I also remember the LeCroy Scopestation, the first oscilloscope (1993 I think) with a PC motherboard. This DOS-based scope was ahead of it's time and it failed.

Can you think of any otherS? If we can come up with 5 or more, it could be a slideshow.

 

Larry Desjardin
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Blogger
Re: ROI or NPV?
Larry Desjardin   7/21/2014 3:42:25 PM
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Ericha,

 

Thanks for being the first commentor to take a shot at the NPV vs. ROI question. I'll write you down as a vote for ROI.  I will refrain from answering yet, to see if we have more comments on this subject.

 

Yes- risk is a crucial element! Good comment. There are many ways to handle risk, each with their own peculiarities.

Larry Desjardin
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Blogger
Re: Engineering and Economics
Larry Desjardin   7/21/2014 3:38:46 PM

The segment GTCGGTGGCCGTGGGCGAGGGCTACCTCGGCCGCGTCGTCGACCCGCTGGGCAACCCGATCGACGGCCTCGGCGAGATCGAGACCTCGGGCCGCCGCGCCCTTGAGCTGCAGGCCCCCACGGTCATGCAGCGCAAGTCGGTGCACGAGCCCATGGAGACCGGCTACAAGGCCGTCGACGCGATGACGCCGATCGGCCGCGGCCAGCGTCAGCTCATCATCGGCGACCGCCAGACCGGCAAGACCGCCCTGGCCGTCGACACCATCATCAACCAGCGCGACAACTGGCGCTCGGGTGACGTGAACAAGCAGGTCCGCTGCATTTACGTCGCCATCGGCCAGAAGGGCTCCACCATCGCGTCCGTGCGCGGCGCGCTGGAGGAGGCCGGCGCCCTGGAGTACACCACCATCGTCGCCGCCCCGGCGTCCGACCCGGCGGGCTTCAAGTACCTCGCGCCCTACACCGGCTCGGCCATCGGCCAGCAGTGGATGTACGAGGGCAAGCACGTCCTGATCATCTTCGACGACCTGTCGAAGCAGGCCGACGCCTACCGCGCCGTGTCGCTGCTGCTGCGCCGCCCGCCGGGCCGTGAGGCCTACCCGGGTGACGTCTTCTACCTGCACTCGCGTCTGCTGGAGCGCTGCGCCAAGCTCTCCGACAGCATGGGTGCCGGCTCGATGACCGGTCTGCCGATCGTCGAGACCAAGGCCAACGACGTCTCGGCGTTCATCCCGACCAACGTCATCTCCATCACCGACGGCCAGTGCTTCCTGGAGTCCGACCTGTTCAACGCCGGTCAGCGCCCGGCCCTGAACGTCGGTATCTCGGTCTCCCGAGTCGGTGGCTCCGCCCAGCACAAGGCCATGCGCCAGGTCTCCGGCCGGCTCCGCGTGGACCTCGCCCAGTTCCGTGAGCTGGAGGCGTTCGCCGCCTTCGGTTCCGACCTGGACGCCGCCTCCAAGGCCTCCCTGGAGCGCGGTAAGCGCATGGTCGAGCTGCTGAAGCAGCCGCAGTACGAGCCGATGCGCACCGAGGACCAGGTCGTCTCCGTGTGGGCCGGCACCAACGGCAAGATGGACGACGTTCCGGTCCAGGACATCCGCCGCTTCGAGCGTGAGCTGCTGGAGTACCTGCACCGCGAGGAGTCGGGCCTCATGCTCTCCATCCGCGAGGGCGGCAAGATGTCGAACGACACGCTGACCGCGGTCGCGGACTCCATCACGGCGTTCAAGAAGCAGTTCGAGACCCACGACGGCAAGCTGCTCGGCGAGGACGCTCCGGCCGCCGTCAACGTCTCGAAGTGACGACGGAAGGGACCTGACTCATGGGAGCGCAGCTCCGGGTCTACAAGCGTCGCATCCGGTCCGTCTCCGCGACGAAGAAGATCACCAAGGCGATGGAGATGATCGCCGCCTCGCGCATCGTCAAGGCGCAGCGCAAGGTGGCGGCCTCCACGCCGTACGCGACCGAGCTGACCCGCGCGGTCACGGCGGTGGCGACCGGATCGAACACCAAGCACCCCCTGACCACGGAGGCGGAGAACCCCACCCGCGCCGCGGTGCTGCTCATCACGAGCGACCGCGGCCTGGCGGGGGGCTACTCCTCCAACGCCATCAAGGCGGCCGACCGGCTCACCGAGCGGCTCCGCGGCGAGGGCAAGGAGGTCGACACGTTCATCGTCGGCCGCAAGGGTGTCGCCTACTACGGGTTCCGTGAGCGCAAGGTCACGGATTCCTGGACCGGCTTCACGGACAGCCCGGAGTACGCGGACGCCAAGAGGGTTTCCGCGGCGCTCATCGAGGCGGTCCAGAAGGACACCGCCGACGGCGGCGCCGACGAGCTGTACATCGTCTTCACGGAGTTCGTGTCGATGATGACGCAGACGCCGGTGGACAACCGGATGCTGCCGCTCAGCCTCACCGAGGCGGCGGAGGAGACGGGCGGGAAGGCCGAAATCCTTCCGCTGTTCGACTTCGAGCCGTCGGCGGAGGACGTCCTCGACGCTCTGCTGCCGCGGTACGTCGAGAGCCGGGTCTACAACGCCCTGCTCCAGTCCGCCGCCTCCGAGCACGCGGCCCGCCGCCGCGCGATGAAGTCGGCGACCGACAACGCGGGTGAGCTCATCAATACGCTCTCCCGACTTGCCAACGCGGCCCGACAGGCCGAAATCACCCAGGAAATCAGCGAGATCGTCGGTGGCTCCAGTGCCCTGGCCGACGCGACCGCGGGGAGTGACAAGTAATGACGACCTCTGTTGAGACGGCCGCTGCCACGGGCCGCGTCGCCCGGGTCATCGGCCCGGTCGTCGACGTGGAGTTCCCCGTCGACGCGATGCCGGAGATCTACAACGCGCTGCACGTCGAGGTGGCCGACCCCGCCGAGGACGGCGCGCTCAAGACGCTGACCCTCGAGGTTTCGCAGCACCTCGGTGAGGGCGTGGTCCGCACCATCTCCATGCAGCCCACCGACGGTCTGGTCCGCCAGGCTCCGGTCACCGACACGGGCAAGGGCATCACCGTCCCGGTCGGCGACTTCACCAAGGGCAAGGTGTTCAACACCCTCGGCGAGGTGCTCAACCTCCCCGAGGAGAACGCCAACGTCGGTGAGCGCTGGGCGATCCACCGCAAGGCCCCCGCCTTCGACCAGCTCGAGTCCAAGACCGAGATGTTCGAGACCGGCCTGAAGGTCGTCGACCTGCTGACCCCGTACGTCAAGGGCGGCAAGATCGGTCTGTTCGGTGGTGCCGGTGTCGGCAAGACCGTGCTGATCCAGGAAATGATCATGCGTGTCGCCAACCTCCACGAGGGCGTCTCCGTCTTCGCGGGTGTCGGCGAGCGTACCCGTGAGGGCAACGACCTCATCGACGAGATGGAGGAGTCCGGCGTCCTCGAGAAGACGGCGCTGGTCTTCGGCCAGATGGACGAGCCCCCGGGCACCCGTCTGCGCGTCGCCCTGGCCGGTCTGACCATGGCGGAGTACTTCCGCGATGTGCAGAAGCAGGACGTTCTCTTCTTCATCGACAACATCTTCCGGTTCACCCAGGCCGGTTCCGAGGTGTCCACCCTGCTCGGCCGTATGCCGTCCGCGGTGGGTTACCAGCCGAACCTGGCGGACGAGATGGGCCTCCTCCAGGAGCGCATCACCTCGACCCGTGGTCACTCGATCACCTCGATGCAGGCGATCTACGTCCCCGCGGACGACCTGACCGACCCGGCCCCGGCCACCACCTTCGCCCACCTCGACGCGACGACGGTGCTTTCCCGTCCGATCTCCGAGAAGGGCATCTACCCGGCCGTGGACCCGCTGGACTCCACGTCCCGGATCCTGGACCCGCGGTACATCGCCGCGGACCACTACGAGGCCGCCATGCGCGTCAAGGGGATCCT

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I think this is correct.  VHS and Beta were both viable standards, but VHS developed the rental market faster. It was a virtuous cycle (or a viscious cycle if you were in the Beta camp).  The slight VHS rental market share advantage led more people to get VHS players. Then more outlets concentrated on VHS in response to the larger number of players. Then VHS players were heavily in demand, and the rental outlets focused even more on VHS. And so forth until there was only VHS.  Had Beta gained a matching share early on in the rental market, the whole industry could have switched to Beta.

We saw the same thing play out on Blu-Ray vs. HD DVD.  Here is was the movie studio adoption that swung the advantage to Blu-Ray. 

ericha2
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Re: Engineering and Economics
ericha2   7/21/2014 2:32:40 PM
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I think why the product failed really matters in this case.  As I understand it, the reason Beta lost in the US was pretty much random chance--there were a few more movies available in VHS, and that tipped the market just a bit in the favor of VHS.  Positive feedback then ensued--more movies were made for VHS because there were more VHS players, and vice versa.